In a project started in 2017, the arable industry has been working towards increasing the use of NZ-grown grain through heightening consumer and end-user awareness of the benefits in using locally grown grain.
Wheat is the specific target.
Wheat production has bumped up by 40,000 tonne over the past three harvests and with this season’s milling wheat harvest showing promising signs, the project is on track.
“We are looking at some good average yields, with production expected to hold up to further grow that increase this year,” United Wheat Growers (UWG) chair Brian Leadley said.
Initiated by the Arable Food Industry Council (AFIC), the project is being driven by farmers through the Foundation for Arable Research (FAR), UWG and the Federated Farmers arable section.
“We are seeing increased demand from mills and good uptakes by farmers,” he said.
“It’s certainly adding options for farmers in their farm systems and the farmer support around the project is positive, with a number of new varieties in milling wheat broadening the window of opportunity for planting.
“Arable farmers love growing wheat, and we are good at it.
“We know we are producing some of the best quality and yields in the world, and we want to see our NZ consumers getting the benefit of that.”
NZ plant breeders are also playing their part.
Agronomy plays a big part and our NZ plant breeders are introducing some good varieties that fit well with what can be achieved,” he said.
The mills are also on board.
“Contract pricing is more positive with mills hearing farmers as we ask for early indication signals around demand so we can plan planting,” he said.
“We like to see contracts out as early as possible, but the mills do need to secure their market share first, so we are looking at late-April to early-May for new season contracts.”
NZ imports 230,000t of milling wheat a year, mostly into the North Island, and while the arable industry would like a good share of that, it has to be realistic.
Current milling wheat production in NZ is an average 110,000t a year.
“Extra growth required could come but while we want to grow our market share, we have to do it in a reliable and sustainable way,” he said.
Wheat is grown on a combination of good soils and under irrigation, but there is still a seasonal element in production.
“But compared to other global producers we have more controlled risk factors than any other part of the world, so our ability to supply is reliable once we grow our volumes,” he said.
“We are very strong and consistent given the conditions we grow in.”
While the South Island mills generally use all local grain, there is a push to get more local grain produced in the North Island.
FAR general manager Ivan Lawrie says production growth is specifically focused on growing milling grains in regions where it is not normally grown, including Wairarapa, Manawatu and Hawke’s Bay.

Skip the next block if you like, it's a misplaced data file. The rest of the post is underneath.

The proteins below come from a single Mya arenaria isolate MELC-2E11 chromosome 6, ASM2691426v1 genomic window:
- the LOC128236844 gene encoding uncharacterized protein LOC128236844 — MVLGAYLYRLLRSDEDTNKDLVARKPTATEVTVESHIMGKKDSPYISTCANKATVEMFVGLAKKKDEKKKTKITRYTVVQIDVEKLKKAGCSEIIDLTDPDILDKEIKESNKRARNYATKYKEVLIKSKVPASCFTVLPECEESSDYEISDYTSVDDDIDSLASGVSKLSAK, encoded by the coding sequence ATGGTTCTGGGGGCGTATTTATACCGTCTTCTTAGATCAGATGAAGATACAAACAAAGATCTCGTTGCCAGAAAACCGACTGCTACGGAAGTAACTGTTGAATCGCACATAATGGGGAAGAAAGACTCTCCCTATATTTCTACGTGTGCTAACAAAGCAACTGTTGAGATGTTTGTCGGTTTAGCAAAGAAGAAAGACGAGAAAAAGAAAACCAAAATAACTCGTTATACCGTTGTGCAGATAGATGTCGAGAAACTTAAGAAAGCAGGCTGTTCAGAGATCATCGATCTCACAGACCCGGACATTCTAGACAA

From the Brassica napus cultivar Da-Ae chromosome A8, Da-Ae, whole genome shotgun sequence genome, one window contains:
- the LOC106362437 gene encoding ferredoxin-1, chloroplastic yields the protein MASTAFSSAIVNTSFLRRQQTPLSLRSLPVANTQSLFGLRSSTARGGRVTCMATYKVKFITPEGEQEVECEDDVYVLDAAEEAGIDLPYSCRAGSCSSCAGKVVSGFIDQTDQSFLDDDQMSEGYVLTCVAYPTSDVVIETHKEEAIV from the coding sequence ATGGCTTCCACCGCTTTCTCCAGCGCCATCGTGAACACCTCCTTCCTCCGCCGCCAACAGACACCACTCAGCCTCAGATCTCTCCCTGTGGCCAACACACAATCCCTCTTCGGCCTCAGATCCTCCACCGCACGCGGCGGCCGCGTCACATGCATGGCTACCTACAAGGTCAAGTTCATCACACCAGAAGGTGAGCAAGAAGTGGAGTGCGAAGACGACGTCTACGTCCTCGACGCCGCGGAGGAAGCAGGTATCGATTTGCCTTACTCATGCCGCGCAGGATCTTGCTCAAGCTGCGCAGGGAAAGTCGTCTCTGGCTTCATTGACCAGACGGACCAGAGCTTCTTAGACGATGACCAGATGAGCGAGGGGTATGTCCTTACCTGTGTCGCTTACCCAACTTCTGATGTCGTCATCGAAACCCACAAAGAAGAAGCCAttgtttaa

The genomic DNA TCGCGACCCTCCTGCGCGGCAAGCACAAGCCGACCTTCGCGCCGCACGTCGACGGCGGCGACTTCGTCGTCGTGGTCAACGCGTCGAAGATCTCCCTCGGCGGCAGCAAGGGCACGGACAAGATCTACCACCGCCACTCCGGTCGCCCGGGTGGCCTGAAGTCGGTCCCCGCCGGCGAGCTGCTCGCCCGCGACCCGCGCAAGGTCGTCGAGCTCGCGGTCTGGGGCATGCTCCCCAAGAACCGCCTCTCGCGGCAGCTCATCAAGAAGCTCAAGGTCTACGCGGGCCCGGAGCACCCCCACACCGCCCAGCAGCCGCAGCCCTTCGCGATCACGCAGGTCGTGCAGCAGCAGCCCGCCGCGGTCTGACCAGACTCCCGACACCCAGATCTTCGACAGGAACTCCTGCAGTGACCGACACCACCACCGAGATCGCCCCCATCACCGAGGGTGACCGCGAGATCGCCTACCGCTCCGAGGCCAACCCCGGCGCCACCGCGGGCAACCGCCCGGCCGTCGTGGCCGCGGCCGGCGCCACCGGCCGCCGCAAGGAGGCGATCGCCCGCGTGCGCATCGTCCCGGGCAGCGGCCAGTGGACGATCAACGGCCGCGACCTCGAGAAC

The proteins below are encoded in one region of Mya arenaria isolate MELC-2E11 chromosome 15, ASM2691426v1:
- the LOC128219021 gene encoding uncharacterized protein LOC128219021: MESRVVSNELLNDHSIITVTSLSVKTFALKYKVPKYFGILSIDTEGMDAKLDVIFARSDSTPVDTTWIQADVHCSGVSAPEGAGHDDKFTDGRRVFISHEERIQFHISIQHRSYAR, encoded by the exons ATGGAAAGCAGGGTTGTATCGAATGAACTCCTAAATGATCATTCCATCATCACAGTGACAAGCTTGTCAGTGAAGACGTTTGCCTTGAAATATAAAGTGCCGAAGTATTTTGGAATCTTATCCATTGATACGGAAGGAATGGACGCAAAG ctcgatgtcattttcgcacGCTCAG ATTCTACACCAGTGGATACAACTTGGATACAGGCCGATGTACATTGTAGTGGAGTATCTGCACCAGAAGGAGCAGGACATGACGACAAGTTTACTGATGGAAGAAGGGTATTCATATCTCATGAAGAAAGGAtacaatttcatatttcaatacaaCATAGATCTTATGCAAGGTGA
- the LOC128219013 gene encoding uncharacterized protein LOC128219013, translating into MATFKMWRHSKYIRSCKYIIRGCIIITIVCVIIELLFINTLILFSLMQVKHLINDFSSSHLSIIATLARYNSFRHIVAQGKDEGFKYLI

“Our (industry) work is to ensure the varieties we are growing in these new regions and in these markets are meeting the needs of the baking industry,” Lawrie said.
Demand for durum wheat flour is going mad in one regionally-focused project.
While under its pea growing ban and looking for new crops to grow, Wairarapa’s climatic conditions and soils have proven ideal for growing speciality durum wheat.
Processed grain from last harvest has bakers and pasta makers around the country excited.
“It’s about understanding the market and determining the best way to work with growers. Feedback has been really good,” he said.
Chefs, bakers, pasta makers and growers around the country have been busy in the kitchen with new creations using the durum wheat flour from Wairarapa.
“We want to develop a regional flavour and give a good traceable provenance story around it,” he said.
While not a huge project, Lawrie says it is shining as hugely successful.
“A little but great success story that links in well and supports the bigger initiative around using NZ milling wheat,” he said.
Lawrie says there is very clear information around the quality of NZ wheat, its traceability and environmental credentials, and from that FAR is compiling information to better inform consumers and end-users of the benefits in using NZ grain.
“It is the growers and merchants of local grain who have primary interest in the local industry,” he said.
“It is our (FAR) job to convince the bakers and end-users that we are a good and fit for purpose ingredient for baking flour.
“When we have the market aligned, we will press on with issues such as infrastructure and logistics.”
In the meantime, the signals from a recent survey of consumers and end-users show that people are willing to pay for quality NZ-grown grain in their bread.